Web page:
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Main topics covered
• Buddhism, Tibetan Buddhism and Tibetan society
• Environment and society in Tibet
• The growth of Buddhism in Tibet
• The evolution of the four main traditions
• Tibetan religious literature
Key points 1
 Tibetan Buddhism is one of a number of forms of
Buddhism. While it shares the central concerns and many
features common to other Buddhist traditions, it also has
many specific features and aspects of its own.
 Tibet’s environment and society, with its farming villages,
pastoralist communities, and trading centres, form an
essential background for understanding Tibetan Buddhism.
Tibetans today
Tibetan pastoralists
Tibetan pastoral settlement, Amdo (north-east Tibet), 2010
Tibetan agriculturalists
Village in Yarlung Valley, Central Tibet, 1987
Tibetan urban life
Gyantse, Central Tibet, 1987
Key points 2
 Tibetan Buddhism was originally introduced to Tibet under court
patronage during the Imperial period (seventh to ninth centuries).
It survived after the collapse of the early empire by becoming an
integral part of village and pastoral society, especially by
providing the techniques through which Tibetan communities
dealing with the world of spirits through which they understood
their relationship to their often dangerous and threatening natural
 Tibetan Buddhism developed in the form of a number of separate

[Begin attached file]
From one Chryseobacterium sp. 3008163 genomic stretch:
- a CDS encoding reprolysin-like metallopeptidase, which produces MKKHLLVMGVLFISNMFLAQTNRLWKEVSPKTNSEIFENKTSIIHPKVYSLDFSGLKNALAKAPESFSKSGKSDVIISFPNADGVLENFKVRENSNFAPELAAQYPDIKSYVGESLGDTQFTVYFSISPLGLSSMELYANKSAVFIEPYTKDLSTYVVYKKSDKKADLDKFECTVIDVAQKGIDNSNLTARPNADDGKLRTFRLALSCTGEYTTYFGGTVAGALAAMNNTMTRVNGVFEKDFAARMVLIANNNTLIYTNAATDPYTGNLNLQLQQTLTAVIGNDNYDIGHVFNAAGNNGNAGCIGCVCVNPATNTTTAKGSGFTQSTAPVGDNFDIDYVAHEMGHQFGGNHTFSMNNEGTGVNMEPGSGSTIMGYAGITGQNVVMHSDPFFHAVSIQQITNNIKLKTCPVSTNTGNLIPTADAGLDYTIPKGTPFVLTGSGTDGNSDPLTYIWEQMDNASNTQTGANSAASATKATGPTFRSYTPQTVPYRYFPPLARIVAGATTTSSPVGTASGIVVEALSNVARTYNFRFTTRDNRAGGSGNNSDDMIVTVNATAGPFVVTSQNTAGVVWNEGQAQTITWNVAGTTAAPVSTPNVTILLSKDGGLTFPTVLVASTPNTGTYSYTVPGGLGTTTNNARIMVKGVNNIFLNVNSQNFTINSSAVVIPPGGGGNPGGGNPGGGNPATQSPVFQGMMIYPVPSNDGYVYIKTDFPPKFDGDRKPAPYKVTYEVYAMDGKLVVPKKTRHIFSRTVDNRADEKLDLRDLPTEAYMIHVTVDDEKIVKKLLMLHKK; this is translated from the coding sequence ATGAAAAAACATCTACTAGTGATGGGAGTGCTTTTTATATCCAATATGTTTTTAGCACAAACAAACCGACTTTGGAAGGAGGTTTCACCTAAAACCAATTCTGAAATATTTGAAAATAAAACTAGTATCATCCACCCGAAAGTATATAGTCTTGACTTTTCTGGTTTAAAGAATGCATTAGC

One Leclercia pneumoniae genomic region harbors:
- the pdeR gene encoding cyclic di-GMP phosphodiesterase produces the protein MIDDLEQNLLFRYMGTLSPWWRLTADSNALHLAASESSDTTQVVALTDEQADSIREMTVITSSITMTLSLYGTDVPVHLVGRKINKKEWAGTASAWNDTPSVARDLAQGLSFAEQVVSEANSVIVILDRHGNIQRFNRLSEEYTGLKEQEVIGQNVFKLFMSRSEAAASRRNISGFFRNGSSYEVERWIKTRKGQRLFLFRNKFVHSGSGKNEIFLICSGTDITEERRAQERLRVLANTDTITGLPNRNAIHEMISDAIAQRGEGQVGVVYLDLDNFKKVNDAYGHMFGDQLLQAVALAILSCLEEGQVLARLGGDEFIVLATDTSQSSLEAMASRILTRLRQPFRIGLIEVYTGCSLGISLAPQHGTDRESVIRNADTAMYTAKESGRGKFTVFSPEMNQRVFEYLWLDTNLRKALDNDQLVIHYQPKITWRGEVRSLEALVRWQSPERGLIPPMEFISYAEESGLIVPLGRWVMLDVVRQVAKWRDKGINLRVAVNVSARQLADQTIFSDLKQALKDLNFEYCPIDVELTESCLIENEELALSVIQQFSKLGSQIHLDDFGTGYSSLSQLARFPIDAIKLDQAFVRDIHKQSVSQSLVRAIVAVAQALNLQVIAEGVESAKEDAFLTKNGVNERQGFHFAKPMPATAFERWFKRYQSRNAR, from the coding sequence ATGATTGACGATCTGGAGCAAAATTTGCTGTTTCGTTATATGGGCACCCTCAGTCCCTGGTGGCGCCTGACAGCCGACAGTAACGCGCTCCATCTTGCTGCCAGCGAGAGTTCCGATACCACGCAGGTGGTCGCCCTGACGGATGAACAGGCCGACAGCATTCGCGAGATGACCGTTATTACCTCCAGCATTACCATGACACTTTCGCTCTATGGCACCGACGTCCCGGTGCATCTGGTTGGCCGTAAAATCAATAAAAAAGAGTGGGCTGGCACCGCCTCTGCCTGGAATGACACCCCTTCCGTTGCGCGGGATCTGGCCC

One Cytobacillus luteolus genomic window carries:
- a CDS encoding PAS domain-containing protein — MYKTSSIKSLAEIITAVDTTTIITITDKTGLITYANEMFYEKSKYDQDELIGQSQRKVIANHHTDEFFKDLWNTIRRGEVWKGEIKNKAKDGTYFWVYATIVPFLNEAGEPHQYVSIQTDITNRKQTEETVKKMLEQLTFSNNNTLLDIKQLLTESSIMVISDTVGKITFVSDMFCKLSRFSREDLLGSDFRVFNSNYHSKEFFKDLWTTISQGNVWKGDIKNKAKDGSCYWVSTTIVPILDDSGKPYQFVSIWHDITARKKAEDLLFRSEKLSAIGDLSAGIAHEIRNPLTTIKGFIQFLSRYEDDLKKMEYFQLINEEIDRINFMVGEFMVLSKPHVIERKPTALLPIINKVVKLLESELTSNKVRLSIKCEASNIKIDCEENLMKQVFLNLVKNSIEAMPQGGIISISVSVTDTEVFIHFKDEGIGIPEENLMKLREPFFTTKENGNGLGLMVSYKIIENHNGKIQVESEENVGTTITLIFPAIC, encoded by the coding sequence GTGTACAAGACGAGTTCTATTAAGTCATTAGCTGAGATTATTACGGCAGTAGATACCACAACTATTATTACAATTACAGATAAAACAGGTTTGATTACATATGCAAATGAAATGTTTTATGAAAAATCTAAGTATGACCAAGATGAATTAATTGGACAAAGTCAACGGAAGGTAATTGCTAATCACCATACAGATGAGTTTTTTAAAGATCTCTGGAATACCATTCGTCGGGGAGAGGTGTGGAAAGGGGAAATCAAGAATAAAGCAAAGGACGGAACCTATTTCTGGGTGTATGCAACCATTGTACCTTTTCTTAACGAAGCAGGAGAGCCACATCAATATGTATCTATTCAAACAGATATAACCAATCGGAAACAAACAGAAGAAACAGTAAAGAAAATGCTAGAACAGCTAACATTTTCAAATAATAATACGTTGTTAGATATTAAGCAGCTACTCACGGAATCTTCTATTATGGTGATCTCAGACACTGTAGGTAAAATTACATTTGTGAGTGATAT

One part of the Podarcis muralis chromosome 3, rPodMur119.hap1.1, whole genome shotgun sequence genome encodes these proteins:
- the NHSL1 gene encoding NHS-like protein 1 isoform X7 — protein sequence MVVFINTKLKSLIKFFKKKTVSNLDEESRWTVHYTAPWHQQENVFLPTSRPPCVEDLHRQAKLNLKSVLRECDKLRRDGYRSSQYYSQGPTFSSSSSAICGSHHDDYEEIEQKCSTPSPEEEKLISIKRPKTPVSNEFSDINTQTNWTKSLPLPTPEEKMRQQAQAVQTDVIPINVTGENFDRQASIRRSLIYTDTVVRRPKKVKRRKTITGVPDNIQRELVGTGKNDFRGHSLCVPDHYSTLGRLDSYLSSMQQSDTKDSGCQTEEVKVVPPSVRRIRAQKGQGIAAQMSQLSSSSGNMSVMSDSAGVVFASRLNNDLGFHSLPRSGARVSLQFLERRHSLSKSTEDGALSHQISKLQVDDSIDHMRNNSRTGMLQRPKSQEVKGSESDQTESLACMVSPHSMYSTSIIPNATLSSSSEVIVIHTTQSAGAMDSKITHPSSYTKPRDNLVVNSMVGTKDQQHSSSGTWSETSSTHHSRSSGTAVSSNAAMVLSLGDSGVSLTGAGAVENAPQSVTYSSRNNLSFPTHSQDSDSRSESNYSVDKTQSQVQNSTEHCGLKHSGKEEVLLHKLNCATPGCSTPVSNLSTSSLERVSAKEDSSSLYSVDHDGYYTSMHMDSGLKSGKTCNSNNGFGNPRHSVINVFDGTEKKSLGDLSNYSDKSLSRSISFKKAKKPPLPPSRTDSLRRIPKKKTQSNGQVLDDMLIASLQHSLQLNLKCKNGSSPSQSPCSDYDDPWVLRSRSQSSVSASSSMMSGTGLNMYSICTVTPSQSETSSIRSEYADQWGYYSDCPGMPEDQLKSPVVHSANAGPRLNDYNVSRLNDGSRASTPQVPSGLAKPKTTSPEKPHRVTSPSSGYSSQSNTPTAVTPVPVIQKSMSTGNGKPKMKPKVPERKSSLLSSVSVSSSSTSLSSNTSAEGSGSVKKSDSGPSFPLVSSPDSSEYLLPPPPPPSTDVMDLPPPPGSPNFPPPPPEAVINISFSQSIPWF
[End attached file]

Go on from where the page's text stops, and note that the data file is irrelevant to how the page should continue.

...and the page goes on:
but related traditions, often grouped into four main schools, the
Nyingmapa, Kagyüdpa, Sakyapa and Gelugpa. The Bon religion,
which claims pre-Buddhist but non-Tibetan origins, has close
similarities to Buddhism and is in some respects a fifth school.
Chenrezig (Avalokiteśvara)
Sangdok Pelri Monastery, Kalimpong, India 2007
Guru Rinpoche (Padmasambhava)
Sangdok Pelri Monastery, Kalimpong, India 2007
Tibetan mountain gods
Rebkong, Northeast Tibet, 2010
Tibetan mountain gods
Sangdok Pelri Monastery, Kalimpong, India 2007
Key points 3
 Tibet has a very large body of religious literature, much of
which has survived and been reproduced in recent years,
and substantial parts of which are now available in
 Tibetan religion is, however, centrally a tradition of
practice, and its most important feature for the Tibetans is
the ongoing practice tradition of Tantric yoga.
Tibetan literature
Tirpai Gompa, Kalimpong, India, 2007
The end